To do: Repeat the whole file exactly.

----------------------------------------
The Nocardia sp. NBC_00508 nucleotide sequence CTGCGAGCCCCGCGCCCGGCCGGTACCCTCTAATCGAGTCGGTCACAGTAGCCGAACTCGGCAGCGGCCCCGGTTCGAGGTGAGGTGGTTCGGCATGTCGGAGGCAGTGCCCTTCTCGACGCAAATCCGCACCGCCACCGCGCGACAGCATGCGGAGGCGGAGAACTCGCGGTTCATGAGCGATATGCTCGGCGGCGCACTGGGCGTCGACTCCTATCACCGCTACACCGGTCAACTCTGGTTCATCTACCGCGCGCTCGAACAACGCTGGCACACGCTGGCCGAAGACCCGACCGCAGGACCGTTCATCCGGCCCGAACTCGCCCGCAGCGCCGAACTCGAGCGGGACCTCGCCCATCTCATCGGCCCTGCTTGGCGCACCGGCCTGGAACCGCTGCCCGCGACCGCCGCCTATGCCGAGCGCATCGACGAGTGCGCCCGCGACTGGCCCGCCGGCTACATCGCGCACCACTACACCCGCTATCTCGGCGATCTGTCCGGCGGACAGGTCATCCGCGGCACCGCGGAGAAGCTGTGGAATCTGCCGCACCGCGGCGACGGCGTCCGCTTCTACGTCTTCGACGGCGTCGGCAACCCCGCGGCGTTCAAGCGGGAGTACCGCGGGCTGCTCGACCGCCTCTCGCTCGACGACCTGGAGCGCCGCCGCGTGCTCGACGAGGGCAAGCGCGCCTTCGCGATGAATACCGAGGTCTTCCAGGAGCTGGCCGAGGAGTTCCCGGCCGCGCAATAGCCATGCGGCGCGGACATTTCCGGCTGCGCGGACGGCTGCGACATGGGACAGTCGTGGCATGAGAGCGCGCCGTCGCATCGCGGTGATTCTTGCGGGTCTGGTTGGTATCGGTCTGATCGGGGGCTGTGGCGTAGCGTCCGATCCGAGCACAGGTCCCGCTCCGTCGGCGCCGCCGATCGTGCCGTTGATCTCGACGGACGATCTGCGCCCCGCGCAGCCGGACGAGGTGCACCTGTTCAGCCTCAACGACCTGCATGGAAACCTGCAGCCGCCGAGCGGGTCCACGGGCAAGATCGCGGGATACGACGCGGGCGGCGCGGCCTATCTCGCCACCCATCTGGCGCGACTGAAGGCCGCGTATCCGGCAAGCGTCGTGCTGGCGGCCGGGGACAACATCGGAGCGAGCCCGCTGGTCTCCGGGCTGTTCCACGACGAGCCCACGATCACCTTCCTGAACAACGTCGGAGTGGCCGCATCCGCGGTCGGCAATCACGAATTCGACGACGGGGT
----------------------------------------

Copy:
The Nocardia sp. NBC_00508 nucleotide sequence CTGCGAGCCCCGCGCCCGGCCGGTACCCTCTAATCGAGTCGGTCACAGTAGCCGAACTCGGCAGCGGCCCCGGTTCGAGGTGAGGTGGTTCGGCATGTCGGAGGCAGTGCCCTTCTCGACGCAAATCCGCACCGCCACCGCGCGACAGCATGCGGAGGCGGAGAACTCGCGGTTCATGAGCGATATGCTCGGCGGCGCACTGGGCGTCGACTCCTATCACCGCTACACCGGTCAACTCTGGTTCATCTACCGCGCGCTCGAACAACGCTGGCACACGCTGGCCGAAGACCCGACCGCAGGACCGTTCATCCGGCCCGAACTCGCCCGCAGCGCCGAACTCGAGCGGGACCTCGCCCATCTCATCGGCCCTGCTTGGCGCACCGGCCTGGAACCGCTGCCCGCGACCGCCGCCTATGCCGAGCGCATCGACGAGTGCGCCCGCGACTGGCCCGCCGGCTACATCGCGCACCACTACACCCGCTATCTCGGCGATCTGTCCGGCGGACAGGTCATCCGCGGCACCGCGGAGAAGCTGTGGAATCTGCCGCACCGCGGCGACGGCGTCCGCTTCTACGTCTTCGACGGCGTCGGCAACCCCGCGGCGTTCAAGCGGGAGTACCGCGGGCTGCTCGACCGCCTCTCGCTCGACGACCTGGAGCGCCGCCGCGTGCTCGACGAGGGCAAGCGCGCCTTCGCGATGAATACCGAGGTCTTCCAGGAGCTGGCCGAGGAGTTCCCGGCCGCGCAATAGCCATGCGGCGCGGACATTTCCGGCTGCGCGGACGGCTGCGACATGGGACAGTCGTGGCATGAGAGCGCGCCGTCGCATCGCGGTGATTCTTGCGGGTCTGGTTGGTATCGGTCTGATCGGGGGCTGTGGCGTAGCGTCCGATCCGAGCACAGGTCCCGCTCCGTCGGCGCCGCCGATCGTGCCGTTGATCTCGACGGACGATCTGCGCCCCGCGCAGCCGGACGAGGTGCACCTGTTCAGCCTCAACGACCTGCATGGAAACCTGCAGCCGCCGAGCGGGTCCACGGGCAAGATCGCGGGATACGACGCGGGCGGCGCGGCCTATCTCGCCACCCATCTGGCGCGACTGAAGGCCGCGTATCCGGCAAGCGTCGTGCTGGCGGCCGGGGACAACATCGGAGCGAGCCCGCTGGTCTCCGGGCTGTTCCACGACGAGCCCACGATCACCTTCCTGAACAACGTCGGAGTGGCCGCATCCGCGGTCGGCAATCACGAATTCGACGACGGGGT